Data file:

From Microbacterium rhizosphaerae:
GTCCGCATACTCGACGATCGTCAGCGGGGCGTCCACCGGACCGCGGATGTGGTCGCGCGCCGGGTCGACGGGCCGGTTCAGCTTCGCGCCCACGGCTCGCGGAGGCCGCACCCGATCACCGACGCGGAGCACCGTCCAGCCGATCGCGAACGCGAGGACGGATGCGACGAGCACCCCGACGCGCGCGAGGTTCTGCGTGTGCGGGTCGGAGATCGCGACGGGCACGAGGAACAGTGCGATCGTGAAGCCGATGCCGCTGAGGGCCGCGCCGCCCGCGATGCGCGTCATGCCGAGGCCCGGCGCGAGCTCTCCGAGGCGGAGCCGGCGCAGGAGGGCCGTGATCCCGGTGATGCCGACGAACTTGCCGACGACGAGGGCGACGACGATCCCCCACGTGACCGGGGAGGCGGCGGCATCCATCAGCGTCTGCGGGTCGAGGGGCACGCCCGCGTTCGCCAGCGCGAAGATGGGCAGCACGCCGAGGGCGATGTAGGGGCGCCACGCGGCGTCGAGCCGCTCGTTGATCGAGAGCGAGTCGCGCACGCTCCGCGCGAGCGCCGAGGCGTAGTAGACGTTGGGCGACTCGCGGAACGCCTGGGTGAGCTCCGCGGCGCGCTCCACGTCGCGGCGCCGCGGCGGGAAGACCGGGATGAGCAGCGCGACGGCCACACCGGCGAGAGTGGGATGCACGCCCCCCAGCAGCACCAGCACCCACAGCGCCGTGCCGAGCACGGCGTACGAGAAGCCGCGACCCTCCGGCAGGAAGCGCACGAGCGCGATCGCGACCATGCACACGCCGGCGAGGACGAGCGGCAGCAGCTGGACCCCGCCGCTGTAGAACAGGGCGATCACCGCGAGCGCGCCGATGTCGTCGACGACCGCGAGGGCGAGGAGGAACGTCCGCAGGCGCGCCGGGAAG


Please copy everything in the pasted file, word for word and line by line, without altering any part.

From Microbacterium rhizosphaerae:
GTCCGCATACTCGACGATCGTCAGCGGGGCGTCCACCGGACCGCGGATGTGGTCGCGCGCCGGGTCGACGGGCCGGTTCAGCTTCGCGCCCACGGCTCGCGGAGGCCGCACCCGATCACCGACGCGGAGCACCGTCCAGCCGATCGCGAACGCGAGGACGGATGCGACGAGCACCCCGACGCGCGCGAGGTTCTGCGTGTGCGGGTCGGAGATCGCGACGGGCACGAGGAACAGTGCGATCGTGAAGCCGATGCCGCTGAGGGCCGCGCCGCCCGCGATGCGCGTCATGCCGAGGCCCGGCGCGAGCTCTCCGAGGCGGAGCCGGCGCAGGAGGGCCGTGATCCCGGTGATGCCGACGAACTTGCCGACGACGAGGGCGACGACGATCCCCCACGTGACCGGGGAGGCGGCGGCATCCATCAGCGTCTGCGGGTCGAGGGGCACGCCCGCGTTCGCCAGCGCGAAGATGGGCAGCACGCCGAGGGCGATGTAGGGGCGCCACGCGGCGTCGAGCCGCTCGTTGATCGAGAGCGAGTCGCGCACGCTCCGCGCGAGCGCCGAGGCGTAGTAGACGTTGGGCGACTCGCGGAACGCCTGGGTGAGCTCCGCGGCGCGCTCCACGTCGCGGCGCCGCGGCGGGAAGACCGGGATGAGCAGCGCGACGGCCACACCGGCGAGAGTGGGATGCACGCCCCCCAGCAGCACCAGCACCCACAGCGCCGTGCCGAGCACGGCGTACGAGAAGCCGCGACCCTCCGGCAGGAAGCGCACGAGCGCGATCGCGACCATGCACACGCCGGCGAGGACGAGCGGCAGCAGCTGGACCCCGCCGCTGTAGAACAGGGCGATCACCGCGAGCGCGCCGATGTCGTCGACGACCGCGAGGGCGAGGAGGAACGTCCGCAGGCGCGCCGGGAAG